On Saturday, Lowcountry Bribe went live on Amazon, B&N and Bell Bridge Books. I knew it was coming, but not exactly when, so when I could "see" the results of over a decade of work, it was a giddy-silly, out-of-body, this-isn't-real moment. I walked down the hall from my study. Hubby was washing dishes in the kitchen.
"I'm a published author!" I said. "Lowcountry Bribe" is live!."
"Yay, Sweetie!" he said as he came over and wrapped me in a hug. He held me back at arm's length and asked, "Should I bake you a cake or something?"
We laughed. I returned to my work, emailing, tweaking random things still not working on the website, and immersed myself in work. I thought about sending an email to about 25 friends and relatives about where they could see the book, composed it, and shot it off, anxious to hear responses.
A while later, hubby walked in and sat a coffee and liqueur drink we affectionately call a "nudge" on the desk before me, in my favorite green cup with my name on it. Whipped cream and all. Cherry on top. Then he set down a teeny little sweet treat. Two cookies with icing in between and on top, the word "yeah, Sweetie" written across the top.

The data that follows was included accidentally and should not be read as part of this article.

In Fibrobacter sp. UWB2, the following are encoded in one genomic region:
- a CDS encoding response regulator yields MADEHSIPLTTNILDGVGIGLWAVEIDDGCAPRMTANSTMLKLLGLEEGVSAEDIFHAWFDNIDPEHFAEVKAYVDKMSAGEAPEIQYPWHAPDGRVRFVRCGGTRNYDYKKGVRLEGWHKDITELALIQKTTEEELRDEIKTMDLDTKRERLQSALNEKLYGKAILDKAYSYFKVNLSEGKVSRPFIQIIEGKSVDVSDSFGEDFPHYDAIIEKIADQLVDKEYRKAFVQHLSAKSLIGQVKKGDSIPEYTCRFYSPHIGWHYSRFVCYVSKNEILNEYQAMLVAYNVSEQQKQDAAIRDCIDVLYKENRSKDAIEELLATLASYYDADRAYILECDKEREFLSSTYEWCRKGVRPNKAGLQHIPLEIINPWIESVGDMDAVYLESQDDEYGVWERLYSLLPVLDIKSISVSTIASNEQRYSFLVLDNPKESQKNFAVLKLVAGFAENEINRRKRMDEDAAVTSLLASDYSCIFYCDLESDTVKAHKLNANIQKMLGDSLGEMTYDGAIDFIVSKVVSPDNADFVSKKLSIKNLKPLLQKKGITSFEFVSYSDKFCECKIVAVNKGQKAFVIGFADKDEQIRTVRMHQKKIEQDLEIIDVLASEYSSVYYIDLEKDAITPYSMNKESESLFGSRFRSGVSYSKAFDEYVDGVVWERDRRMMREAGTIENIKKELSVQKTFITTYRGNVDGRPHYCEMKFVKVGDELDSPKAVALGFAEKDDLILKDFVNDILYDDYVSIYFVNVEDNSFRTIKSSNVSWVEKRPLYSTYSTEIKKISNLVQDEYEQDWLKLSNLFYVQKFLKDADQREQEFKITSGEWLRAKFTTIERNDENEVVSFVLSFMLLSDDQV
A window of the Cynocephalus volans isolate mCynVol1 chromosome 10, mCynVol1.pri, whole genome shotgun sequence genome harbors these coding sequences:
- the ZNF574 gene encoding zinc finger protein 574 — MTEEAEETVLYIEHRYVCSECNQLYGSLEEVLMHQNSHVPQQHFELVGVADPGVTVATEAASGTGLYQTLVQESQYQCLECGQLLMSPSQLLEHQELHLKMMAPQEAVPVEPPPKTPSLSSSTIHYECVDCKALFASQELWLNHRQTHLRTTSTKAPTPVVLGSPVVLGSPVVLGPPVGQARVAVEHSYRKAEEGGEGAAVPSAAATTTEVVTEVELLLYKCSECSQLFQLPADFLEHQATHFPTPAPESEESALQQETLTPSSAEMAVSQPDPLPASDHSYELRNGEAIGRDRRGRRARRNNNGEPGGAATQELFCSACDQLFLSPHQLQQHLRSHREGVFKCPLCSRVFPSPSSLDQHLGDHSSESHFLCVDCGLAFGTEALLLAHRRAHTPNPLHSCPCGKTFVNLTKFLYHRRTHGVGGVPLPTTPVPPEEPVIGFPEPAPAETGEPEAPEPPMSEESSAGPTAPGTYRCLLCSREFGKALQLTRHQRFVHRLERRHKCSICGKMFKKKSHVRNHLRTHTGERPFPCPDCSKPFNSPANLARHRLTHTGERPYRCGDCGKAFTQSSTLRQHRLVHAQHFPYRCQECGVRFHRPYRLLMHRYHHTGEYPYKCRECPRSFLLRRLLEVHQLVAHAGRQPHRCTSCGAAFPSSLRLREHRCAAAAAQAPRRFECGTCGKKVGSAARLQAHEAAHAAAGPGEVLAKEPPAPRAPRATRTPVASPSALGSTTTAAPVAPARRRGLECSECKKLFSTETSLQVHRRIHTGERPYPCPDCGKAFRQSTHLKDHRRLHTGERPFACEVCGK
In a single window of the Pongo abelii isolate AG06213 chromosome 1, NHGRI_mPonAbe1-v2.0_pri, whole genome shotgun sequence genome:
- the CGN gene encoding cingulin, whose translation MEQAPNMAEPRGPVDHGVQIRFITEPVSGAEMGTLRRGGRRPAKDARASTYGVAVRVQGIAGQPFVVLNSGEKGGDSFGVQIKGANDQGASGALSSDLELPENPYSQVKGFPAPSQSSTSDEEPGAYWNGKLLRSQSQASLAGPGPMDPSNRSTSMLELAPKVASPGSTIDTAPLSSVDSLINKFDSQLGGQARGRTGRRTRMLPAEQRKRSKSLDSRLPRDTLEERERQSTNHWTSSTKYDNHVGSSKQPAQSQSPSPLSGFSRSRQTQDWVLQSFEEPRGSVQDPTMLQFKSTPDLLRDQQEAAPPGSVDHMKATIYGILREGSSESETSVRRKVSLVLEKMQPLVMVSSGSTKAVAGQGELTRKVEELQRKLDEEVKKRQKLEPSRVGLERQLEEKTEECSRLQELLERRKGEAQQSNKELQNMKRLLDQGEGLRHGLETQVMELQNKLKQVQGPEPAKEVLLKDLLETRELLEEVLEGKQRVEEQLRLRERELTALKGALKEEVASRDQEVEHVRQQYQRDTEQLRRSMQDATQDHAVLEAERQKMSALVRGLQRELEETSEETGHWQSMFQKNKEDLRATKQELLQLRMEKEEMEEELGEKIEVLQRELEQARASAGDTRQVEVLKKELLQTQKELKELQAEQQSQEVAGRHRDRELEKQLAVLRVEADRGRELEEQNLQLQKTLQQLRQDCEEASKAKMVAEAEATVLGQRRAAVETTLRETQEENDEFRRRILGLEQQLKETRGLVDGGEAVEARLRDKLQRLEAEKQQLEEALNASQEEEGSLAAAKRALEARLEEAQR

Of course I had to hug him tight, laugh some more, almost cry. Then I ate the treat in two bites, followed by whipped cream and coffee. He laughed hard and I grinned. "What?"
"You have a green tongue," he said.
"You used green icing on the cookie," I explained, licking my teeth.
"It's not going away," he grinned.
"Wait," I said. "What did you use on this cookie?"
"Just what was in your baking drawer. The tube said green on it."
Yep, hubby had used green gel food dye to write the words.
"A night to remember," I said, chuckling. "A good moment." I sat back down and returned to work, in a marvelous mood.
Then someone replied to my earlier email. OMG. I'd mailed my announcement as a forward to a batch of jokes sent by a writing friend. Seeing his email address had prompted me to send the notice, but in the excitement, I hit forward instead of compose.
Panic ripped through me as I thought about the first joke - a picture of a voluptuous girl's T-shirt-clad shirt displaying the words "I lost my virginity but I still have the package it came in."
Then I had to laugh out loud. A belly laugh. A life happens laugh.
Dare to be silly. Dare to be memorable. Dare to enjoy whatever happens, when it happens, and let it weave into the fabric of your being. For the rest of my days I'll remember green teeth and busty jokes as symbols of the kick-off night my novel came alive. And it'll always bring a smile to my face as a night nothing could go wrong, and all was right with the world.
Bell Bridge Books
Barnes & Noble
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